Q: Are you surprised with the GDP numbers; what could have led to this?
Malkani: While one was expecting that the growth in Q4 would be around 6%, it was primarily due to the fact that Q1 industrial production numbers were around 0.6%. This probably dragged these numbers down.
We do believe that it would be one of the factors that the RBI would have to keep in mind, not in its immediate policy but a few months down the road. This would have to be again taken into account with what's happening globally regarding oil prices, and all awarded goal posts that the RBI has been focusing on such as suppressed inflation, fiscal situation, food prices, etc.
Q: How do you expect the bond market and the foreign exchange market to react? We have already seen some sharp reactions with the yield cooling down quite substantially.
Wadhwan: It’s one of the ugliest numbers we could have expected. It’s a real shocker. It’s quite negative and it has surpassed all kinds of expectations on the negative what we have thought. The market has already reacted to this.
On a big picture basis, I would suggest that though there is still some kind of hawkishness left that interest rates may not come down, from the market side you can expect the reactions and they are factoring in these rate cuts to happen sooner than later.
They have already been on that side but even if RBI doesn't cut in June, the probability of a next 50 bps cut becomes very sharp in the July policy though I would not rule out some kind of a RBI action in June itself. It's far below the number what the policymakers would have expected to.
Q: You have been hearing all the details of these numbers, the worry is how much of a spillover happens for Q1 itself. How would you rework estimates or expectations now for Q1?
Chakraborty: The important thing to note here is that as we know in FY12, the investment engine was not working and it now seems that the consumption engine, which was supporting growth even that has started faltering. If you look at the breakup of numbers, the segment which we take as a proxy for consumption in the services sector, the retail wholesale trade has grown just about 7% from more than 10% which it was clocking before.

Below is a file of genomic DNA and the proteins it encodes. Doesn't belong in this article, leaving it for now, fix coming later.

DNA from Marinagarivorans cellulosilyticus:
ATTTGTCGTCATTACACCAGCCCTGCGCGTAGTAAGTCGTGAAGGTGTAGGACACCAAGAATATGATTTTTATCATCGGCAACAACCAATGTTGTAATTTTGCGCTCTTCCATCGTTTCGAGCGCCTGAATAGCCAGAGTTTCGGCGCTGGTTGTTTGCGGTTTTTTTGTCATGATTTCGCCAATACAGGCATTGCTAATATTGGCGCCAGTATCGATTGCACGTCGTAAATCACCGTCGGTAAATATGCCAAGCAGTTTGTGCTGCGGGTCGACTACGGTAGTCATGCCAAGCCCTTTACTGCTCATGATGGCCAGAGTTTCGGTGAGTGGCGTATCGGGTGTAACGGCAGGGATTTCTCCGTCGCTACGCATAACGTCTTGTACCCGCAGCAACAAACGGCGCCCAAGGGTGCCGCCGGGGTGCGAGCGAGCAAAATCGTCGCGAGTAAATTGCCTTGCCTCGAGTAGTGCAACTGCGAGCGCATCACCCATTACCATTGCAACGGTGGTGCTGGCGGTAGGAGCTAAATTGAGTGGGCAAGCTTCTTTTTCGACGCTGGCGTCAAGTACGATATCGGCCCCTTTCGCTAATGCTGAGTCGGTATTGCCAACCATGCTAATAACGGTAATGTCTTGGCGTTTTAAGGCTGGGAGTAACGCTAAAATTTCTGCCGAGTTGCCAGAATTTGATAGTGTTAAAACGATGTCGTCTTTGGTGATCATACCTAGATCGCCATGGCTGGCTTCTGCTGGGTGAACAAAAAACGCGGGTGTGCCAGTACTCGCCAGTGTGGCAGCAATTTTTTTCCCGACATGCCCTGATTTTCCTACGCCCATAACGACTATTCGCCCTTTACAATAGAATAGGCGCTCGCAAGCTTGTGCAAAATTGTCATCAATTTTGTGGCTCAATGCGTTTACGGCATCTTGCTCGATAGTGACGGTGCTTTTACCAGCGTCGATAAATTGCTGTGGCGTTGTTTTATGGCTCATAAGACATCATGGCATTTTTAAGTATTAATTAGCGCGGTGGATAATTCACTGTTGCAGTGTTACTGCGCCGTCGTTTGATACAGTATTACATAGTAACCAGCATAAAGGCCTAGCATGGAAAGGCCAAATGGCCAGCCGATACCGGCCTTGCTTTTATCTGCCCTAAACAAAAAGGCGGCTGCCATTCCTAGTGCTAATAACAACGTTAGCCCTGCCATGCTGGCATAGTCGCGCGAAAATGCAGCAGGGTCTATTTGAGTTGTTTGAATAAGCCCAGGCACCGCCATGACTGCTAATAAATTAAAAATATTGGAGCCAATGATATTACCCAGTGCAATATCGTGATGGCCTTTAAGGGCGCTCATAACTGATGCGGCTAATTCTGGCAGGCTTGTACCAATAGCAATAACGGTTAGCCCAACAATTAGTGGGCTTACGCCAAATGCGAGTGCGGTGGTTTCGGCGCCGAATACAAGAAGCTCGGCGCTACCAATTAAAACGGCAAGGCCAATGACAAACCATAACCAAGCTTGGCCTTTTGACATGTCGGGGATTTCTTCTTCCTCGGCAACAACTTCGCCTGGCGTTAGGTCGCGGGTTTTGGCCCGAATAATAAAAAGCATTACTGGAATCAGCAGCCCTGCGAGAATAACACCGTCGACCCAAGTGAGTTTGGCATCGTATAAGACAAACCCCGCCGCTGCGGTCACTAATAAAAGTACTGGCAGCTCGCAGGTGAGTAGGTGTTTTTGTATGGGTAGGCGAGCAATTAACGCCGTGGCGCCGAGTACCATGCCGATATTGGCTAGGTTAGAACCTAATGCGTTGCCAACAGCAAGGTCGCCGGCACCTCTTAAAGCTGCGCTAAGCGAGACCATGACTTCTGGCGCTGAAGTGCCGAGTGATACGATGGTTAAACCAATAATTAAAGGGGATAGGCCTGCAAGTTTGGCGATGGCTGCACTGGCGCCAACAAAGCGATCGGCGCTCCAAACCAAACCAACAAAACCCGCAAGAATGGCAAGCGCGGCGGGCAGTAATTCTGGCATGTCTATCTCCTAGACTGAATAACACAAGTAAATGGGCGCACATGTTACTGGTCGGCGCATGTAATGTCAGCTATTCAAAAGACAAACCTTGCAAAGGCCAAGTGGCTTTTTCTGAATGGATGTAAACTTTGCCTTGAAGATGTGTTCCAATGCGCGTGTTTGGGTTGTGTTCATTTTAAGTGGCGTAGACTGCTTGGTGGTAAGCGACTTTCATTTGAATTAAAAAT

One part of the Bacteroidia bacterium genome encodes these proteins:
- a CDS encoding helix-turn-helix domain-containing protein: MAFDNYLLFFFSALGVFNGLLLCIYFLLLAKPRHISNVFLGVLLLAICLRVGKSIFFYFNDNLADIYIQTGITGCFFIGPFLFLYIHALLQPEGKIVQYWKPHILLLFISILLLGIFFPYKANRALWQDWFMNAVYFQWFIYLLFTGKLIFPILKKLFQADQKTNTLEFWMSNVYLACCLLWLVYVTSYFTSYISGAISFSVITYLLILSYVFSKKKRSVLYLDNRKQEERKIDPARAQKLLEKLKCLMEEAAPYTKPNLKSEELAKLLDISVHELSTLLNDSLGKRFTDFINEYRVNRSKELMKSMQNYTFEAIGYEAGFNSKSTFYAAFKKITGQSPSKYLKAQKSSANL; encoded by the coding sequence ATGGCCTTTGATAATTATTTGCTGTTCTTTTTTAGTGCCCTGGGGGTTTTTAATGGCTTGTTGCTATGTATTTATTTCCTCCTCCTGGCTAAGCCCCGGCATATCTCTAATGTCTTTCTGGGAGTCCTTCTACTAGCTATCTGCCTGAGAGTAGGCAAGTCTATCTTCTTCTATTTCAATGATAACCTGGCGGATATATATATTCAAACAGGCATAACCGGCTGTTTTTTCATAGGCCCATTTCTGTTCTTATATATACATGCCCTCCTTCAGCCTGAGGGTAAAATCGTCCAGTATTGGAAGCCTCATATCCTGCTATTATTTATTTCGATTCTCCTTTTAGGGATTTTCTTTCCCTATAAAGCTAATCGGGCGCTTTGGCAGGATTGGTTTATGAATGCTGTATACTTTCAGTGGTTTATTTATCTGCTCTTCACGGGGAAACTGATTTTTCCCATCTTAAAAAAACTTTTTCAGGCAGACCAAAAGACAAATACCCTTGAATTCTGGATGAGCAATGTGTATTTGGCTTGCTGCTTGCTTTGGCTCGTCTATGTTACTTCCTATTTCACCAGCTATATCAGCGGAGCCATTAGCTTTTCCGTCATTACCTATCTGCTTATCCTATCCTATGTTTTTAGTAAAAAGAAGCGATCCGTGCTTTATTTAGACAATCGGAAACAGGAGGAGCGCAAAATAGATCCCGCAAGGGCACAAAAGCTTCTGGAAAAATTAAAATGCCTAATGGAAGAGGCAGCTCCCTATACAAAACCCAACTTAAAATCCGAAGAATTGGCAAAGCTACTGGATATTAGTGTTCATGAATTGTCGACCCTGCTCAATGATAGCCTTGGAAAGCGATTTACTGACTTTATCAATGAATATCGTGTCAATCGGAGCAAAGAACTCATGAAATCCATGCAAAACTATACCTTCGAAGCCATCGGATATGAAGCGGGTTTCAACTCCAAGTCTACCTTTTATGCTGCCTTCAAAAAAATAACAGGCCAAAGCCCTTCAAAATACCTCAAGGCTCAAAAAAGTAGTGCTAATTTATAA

This sharp drop in the retail trade segment gives us an indication along with some anecdotal evidence that probably the consumption story is not as strong as it was in the first three quarters. We will have to now filter in terms of getting into our FY13 forecast. So we obviously will be reviewing our numbers after this but the big story seems to be that consumption is not safe anymore.
Q: Most of your peers have slashed FY13 expectations ahead of this number on an average to about a 6.5%-6.8% kind of take. Would you say everyone will probably have to rework these numbers with a downward bias?
Varma: Yes definitely, I think we are starting from a very weak position. Things have actually become worse in the April-June quarter with the global crisis. So there could be some spill over because of that in this quarter. And we are yet to see some policy response from Reserve Bank’s side, so there would be some downside risk.
Tags: GDP growth, Indian GDP growth number, Indian economy, manufacturing sector, Samiran Chakrabarty, Standard Chartered Bank, Manish Wadhwan, HSBC, current account deficit, fiscal deficit, rupee, Sonal Varma, Nomura Financial Advisory & Securities, Rohini Malkani, Citi India, FY13 GDP growth